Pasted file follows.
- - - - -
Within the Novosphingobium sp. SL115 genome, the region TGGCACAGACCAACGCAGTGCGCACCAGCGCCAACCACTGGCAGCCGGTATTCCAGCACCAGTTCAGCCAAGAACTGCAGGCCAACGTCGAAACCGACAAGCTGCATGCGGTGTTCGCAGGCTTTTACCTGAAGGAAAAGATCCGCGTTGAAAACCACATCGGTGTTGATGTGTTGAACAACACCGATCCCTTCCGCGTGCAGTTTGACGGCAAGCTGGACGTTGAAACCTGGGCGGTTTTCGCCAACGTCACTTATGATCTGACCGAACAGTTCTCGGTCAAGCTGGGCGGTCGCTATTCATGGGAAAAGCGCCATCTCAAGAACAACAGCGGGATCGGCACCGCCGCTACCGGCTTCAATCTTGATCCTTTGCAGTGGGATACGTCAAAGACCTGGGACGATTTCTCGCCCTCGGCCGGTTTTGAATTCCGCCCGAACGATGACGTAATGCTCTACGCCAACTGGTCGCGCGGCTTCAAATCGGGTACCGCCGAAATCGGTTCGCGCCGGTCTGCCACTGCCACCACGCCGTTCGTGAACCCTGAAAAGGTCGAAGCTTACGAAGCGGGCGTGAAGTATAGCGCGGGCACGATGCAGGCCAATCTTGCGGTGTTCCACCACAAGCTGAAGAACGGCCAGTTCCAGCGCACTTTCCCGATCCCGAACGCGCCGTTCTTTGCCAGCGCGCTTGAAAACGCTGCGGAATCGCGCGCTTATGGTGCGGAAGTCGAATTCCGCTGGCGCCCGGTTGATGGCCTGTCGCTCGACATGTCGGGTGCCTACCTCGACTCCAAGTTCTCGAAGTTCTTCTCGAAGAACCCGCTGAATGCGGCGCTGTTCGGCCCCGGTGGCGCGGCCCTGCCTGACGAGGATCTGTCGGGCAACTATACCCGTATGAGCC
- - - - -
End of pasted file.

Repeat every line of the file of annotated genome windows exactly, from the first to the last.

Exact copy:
Within the Novosphingobium sp. SL115 genome, the region TGGCACAGACCAACGCAGTGCGCACCAGCGCCAACCACTGGCAGCCGGTATTCCAGCACCAGTTCAGCCAAGAACTGCAGGCCAACGTCGAAACCGACAAGCTGCATGCGGTGTTCGCAGGCTTTTACCTGAAGGAAAAGATCCGCGTTGAAAACCACATCGGTGTTGATGTGTTGAACAACACCGATCCCTTCCGCGTGCAGTTTGACGGCAAGCTGGACGTTGAAACCTGGGCGGTTTTCGCCAACGTCACTTATGATCTGACCGAACAGTTCTCGGTCAAGCTGGGCGGTCGCTATTCATGGGAAAAGCGCCATCTCAAGAACAACAGCGGGATCGGCACCGCCGCTACCGGCTTCAATCTTGATCCTTTGCAGTGGGATACGTCAAAGACCTGGGACGATTTCTCGCCCTCGGCCGGTTTTGAATTCCGCCCGAACGATGACGTAATGCTCTACGCCAACTGGTCGCGCGGCTTCAAATCGGGTACCGCCGAAATCGGTTCGCGCCGGTCTGCCACTGCCACCACGCCGTTCGTGAACCCTGAAAAGGTCGAAGCTTACGAAGCGGGCGTGAAGTATAGCGCGGGCACGATGCAGGCCAATCTTGCGGTGTTCCACCACAAGCTGAAGAACGGCCAGTTCCAGCGCACTTTCCCGATCCCGAACGCGCCGTTCTTTGCCAGCGCGCTTGAAAACGCTGCGGAATCGCGCGCTTATGGTGCGGAAGTCGAATTCCGCTGGCGCCCGGTTGATGGCCTGTCGCTCGACATGTCGGGTGCCTACCTCGACTCCAAGTTCTCGAAGTTCTTCTCGAAGAACCCGCTGAATGCGGCGCTGTTCGGCCCCGGTGGCGCGGCCCTGCCTGACGAGGATCTGTCGGGCAACTATACCCGTATGAGCC